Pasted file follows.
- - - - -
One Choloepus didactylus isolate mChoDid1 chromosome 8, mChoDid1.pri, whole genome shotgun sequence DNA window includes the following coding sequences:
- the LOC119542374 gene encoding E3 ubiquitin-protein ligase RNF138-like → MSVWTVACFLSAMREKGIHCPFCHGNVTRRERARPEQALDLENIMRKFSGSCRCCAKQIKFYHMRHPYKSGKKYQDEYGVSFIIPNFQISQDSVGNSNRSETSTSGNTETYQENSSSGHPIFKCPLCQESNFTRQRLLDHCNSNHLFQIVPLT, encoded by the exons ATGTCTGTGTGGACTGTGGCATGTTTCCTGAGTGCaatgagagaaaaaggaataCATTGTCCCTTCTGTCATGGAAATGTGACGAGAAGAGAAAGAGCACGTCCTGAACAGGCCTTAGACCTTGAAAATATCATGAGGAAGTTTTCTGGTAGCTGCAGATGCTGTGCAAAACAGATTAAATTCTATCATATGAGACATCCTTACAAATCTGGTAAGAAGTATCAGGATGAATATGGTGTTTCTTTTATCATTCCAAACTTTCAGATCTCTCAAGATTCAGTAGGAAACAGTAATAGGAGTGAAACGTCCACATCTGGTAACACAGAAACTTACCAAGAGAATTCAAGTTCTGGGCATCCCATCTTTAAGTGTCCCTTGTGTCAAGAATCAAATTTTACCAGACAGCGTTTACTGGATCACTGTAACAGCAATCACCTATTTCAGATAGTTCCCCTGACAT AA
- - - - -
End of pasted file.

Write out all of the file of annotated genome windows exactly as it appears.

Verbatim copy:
One Choloepus didactylus isolate mChoDid1 chromosome 8, mChoDid1.pri, whole genome shotgun sequence DNA window includes the following coding sequences:
- the LOC119542374 gene encoding E3 ubiquitin-protein ligase RNF138-like → MSVWTVACFLSAMREKGIHCPFCHGNVTRRERARPEQALDLENIMRKFSGSCRCCAKQIKFYHMRHPYKSGKKYQDEYGVSFIIPNFQISQDSVGNSNRSETSTSGNTETYQENSSSGHPIFKCPLCQESNFTRQRLLDHCNSNHLFQIVPLT, encoded by the exons ATGTCTGTGTGGACTGTGGCATGTTTCCTGAGTGCaatgagagaaaaaggaataCATTGTCCCTTCTGTCATGGAAATGTGACGAGAAGAGAAAGAGCACGTCCTGAACAGGCCTTAGACCTTGAAAATATCATGAGGAAGTTTTCTGGTAGCTGCAGATGCTGTGCAAAACAGATTAAATTCTATCATATGAGACATCCTTACAAATCTGGTAAGAAGTATCAGGATGAATATGGTGTTTCTTTTATCATTCCAAACTTTCAGATCTCTCAAGATTCAGTAGGAAACAGTAATAGGAGTGAAACGTCCACATCTGGTAACACAGAAACTTACCAAGAGAATTCAAGTTCTGGGCATCCCATCTTTAAGTGTCCCTTGTGTCAAGAATCAAATTTTACCAGACAGCGTTTACTGGATCACTGTAACAGCAATCACCTATTTCAGATAGTTCCCCTGACAT AA